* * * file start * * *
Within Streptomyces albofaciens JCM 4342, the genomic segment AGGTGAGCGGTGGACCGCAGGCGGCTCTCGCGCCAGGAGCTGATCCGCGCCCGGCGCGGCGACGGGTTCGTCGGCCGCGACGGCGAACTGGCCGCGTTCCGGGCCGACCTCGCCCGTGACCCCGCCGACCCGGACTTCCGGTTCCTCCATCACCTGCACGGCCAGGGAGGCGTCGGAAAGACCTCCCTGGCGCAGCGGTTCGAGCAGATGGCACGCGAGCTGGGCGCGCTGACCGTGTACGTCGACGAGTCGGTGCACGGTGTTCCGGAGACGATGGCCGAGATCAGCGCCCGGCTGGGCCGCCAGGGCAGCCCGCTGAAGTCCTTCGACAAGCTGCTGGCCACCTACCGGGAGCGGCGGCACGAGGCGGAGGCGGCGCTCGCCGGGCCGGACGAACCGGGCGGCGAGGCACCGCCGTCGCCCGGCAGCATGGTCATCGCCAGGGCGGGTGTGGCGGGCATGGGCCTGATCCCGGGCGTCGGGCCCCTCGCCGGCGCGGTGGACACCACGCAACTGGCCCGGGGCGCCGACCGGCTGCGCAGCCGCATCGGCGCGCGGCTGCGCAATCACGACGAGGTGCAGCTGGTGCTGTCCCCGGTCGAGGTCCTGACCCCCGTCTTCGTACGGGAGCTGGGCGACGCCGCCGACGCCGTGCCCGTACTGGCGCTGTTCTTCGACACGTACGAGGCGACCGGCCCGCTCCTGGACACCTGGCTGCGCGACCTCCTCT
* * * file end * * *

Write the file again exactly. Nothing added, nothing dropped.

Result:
Within Streptomyces albofaciens JCM 4342, the genomic segment AGGTGAGCGGTGGACCGCAGGCGGCTCTCGCGCCAGGAGCTGATCCGCGCCCGGCGCGGCGACGGGTTCGTCGGCCGCGACGGCGAACTGGCCGCGTTCCGGGCCGACCTCGCCCGTGACCCCGCCGACCCGGACTTCCGGTTCCTCCATCACCTGCACGGCCAGGGAGGCGTCGGAAAGACCTCCCTGGCGCAGCGGTTCGAGCAGATGGCACGCGAGCTGGGCGCGCTGACCGTGTACGTCGACGAGTCGGTGCACGGTGTTCCGGAGACGATGGCCGAGATCAGCGCCCGGCTGGGCCGCCAGGGCAGCCCGCTGAAGTCCTTCGACAAGCTGCTGGCCACCTACCGGGAGCGGCGGCACGAGGCGGAGGCGGCGCTCGCCGGGCCGGACGAACCGGGCGGCGAGGCACCGCCGTCGCCCGGCAGCATGGTCATCGCCAGGGCGGGTGTGGCGGGCATGGGCCTGATCCCGGGCGTCGGGCCCCTCGCCGGCGCGGTGGACACCACGCAACTGGCCCGGGGCGCCGACCGGCTGCGCAGCCGCATCGGCGCGCGGCTGCGCAATCACGACGAGGTGCAGCTGGTGCTGTCCCCGGTCGAGGTCCTGACCCCCGTCTTCGTACGGGAGCTGGGCGACGCCGCCGACGCCGTGCCCGTACTGGCGCTGTTCTTCGACACGTACGAGGCGACCGGCCCGCTCCTGGACACCTGGCTGCGCGACCTCCTCT